The Database Design Resource Center

Look in the OLD fields

by James
(Buffalo, NY)

We have a vendor who's wonderful software is written in COBOL with a semi-relational structure (the relationships are not enforced and cannot be relied upon). We routinely (by that I mean constantly) need to access their underlying data so we are pretty familiar with their tables.

When working on a project using one of their built-in APIs, I went to the target table for the data to check that it was correct. I could find the record that should have been created but some of my data was missing. I had some data that I would expect to see in fields named like: PAYAMT, PAYDAT. I was puzzled and started looking at all the columns (there are many) and I saw my data. It was in fields named like OLDPAY, OLDDAT. I kind of scratched my head but didn't think that much of it. This vendor routinely adds DUPFOO (duplicate FOO) fields to columns, especially keys. I just started expecting to see the data in the OLD fields.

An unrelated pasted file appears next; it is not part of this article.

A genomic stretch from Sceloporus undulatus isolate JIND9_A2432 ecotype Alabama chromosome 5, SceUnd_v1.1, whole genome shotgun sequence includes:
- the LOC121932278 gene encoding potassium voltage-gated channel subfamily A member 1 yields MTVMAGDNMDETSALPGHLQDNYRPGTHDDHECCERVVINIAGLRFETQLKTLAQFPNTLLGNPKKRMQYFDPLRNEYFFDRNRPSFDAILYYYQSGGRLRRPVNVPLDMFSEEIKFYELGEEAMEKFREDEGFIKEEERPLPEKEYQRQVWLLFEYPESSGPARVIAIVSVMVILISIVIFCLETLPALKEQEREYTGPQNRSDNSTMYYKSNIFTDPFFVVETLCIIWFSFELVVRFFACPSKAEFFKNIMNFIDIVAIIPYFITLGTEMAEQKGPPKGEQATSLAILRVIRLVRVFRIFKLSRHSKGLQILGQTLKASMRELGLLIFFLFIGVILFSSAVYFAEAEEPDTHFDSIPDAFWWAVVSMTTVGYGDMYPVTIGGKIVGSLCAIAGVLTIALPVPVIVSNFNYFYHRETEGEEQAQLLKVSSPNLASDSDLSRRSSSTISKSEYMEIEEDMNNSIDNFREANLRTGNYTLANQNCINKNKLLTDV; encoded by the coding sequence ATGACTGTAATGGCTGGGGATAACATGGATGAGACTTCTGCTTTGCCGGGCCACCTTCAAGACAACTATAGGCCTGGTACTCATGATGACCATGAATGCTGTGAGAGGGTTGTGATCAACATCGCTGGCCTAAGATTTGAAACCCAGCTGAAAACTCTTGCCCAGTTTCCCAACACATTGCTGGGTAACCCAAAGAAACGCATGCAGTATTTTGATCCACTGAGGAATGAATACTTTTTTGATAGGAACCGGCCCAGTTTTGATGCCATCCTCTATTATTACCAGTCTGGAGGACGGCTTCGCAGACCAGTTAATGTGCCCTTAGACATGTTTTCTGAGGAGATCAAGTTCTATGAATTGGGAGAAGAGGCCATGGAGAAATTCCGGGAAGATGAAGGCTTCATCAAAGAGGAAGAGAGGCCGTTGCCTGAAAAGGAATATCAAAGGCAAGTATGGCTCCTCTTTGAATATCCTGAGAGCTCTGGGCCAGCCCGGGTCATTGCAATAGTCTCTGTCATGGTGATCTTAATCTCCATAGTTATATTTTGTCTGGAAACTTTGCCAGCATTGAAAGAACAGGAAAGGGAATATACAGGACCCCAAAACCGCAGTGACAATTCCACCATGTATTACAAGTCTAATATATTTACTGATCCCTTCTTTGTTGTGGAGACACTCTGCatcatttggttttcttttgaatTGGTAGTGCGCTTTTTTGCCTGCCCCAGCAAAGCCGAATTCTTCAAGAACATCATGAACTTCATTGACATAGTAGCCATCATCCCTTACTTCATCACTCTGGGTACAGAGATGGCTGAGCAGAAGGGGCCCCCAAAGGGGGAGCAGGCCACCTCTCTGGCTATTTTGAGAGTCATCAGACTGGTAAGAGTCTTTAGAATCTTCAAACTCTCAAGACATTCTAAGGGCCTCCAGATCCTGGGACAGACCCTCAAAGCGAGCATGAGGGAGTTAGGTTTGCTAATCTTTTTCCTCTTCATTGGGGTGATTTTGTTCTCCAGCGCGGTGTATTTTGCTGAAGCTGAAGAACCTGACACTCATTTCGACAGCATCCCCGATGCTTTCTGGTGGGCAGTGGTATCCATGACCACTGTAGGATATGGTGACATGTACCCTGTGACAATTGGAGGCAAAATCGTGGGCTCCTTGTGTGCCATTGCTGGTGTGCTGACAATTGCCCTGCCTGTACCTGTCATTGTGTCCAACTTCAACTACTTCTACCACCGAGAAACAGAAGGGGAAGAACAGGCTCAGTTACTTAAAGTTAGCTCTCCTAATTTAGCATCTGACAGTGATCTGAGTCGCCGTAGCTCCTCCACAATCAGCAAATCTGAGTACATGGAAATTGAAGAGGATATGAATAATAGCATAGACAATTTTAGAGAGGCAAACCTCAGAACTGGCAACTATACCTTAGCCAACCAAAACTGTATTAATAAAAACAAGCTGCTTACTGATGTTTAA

Later, in testing, I again couldn't find my data for a transaction. For some of the records, the data was going into the other fields (PAYDAT, PAYDAT) but not into the OLD fields. I muttered some obscenities and modified a report union the table against itself using which ever fields the data was in. But I couldn't imagine any good reason to do something so goofy. Why would you ever need to have two sets of fields that are exactly the same (exactly) but only use one or the other, never both?

Much later, I received a ticket about how the process I had worked on was entering 0 values for all amounts based on a screen written by the vendor. I looked in the database at the record in question and sure enough, the data was in the 'new' fields. Apparently the vendor didn't get the word out to all their developers about their sophisticated table design.

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Sep 22, 2015
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